— Suzanne Phan (@SuzannePhan) January 5, 2018
When Seattle’s soda tax passed in July of last year, its proponents promised that it would accomplish all good things.
Tacking on just 1.75 cents per ounce to sweetened beverages, said then-mayor Ed Murray, would not only encourage healthier consumption habits, but also generate enough revenue to subsidize trips to the farmers market, to pay for free community college, and even to roll back “white-privileged, institutional racism.”
On January 1, the tax went into full-effect, and while all those vaunted progressive goals no doubt are just over the horizon, Seattle shoppers are starting to see a more immediate effect of the tax: massive price increases.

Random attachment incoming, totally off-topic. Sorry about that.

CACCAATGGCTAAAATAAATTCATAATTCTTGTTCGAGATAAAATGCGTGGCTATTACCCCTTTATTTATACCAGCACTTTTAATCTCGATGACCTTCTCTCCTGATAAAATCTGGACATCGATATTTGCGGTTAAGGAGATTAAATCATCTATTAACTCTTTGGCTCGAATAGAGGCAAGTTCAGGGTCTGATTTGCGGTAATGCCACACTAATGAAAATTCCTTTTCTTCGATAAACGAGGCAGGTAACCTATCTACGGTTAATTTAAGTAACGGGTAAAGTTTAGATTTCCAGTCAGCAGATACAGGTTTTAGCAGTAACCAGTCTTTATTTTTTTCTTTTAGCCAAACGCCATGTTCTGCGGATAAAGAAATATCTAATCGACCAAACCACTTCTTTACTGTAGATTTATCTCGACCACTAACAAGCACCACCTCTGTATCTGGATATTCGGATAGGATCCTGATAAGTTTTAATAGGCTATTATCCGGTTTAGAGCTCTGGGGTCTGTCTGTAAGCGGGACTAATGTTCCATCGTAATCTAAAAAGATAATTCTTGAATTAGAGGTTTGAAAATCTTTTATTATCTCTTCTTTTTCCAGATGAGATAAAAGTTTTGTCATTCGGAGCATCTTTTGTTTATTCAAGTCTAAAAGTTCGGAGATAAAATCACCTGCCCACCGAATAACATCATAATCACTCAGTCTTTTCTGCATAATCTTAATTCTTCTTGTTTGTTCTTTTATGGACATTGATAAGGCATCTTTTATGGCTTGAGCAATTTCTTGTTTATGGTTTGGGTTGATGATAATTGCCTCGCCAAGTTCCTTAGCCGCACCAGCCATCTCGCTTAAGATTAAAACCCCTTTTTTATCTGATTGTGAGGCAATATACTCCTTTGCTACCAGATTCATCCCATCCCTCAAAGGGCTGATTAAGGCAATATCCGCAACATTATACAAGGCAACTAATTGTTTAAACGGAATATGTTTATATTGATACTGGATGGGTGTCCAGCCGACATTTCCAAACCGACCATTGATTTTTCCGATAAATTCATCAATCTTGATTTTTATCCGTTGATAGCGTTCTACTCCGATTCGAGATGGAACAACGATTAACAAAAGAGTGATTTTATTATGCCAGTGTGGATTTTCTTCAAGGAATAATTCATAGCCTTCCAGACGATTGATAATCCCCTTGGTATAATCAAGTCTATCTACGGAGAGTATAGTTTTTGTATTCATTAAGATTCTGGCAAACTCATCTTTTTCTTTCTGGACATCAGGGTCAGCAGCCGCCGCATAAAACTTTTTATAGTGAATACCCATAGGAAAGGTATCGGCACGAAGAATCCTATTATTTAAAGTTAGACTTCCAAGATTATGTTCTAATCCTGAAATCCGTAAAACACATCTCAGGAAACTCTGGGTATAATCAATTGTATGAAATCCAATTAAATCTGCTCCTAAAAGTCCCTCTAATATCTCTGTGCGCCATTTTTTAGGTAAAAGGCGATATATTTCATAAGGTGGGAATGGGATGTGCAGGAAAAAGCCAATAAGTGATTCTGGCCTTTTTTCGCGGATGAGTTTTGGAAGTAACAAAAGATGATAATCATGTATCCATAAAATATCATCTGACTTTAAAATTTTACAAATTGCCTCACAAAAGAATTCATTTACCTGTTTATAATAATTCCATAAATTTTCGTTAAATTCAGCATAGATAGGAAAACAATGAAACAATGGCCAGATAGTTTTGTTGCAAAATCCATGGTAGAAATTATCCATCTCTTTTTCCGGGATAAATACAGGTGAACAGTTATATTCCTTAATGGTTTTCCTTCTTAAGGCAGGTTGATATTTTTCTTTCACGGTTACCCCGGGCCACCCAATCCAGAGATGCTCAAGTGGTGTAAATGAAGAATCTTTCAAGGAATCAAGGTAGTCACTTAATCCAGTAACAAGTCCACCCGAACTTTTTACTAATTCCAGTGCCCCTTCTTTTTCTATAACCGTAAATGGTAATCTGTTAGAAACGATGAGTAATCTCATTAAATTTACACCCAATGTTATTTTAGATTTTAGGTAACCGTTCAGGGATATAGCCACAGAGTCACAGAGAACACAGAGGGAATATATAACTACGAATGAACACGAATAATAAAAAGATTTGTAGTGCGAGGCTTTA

The evidence suggests otherwise. Philadelphia implemented a 1.5-cent tax on soda in January of last year. By March, Pepsi had decided to discontinue the sale of 12-packs and 2-liter bottles in the city. It also opted to lay off some 80–100 of its workers. By August, the marketing firm Catalania found a 55 percent decline in the sale of carbonated soft drinks within the city limits—and a 38 percent jump in stores just outside of Philadelphia.
Read more at Reason.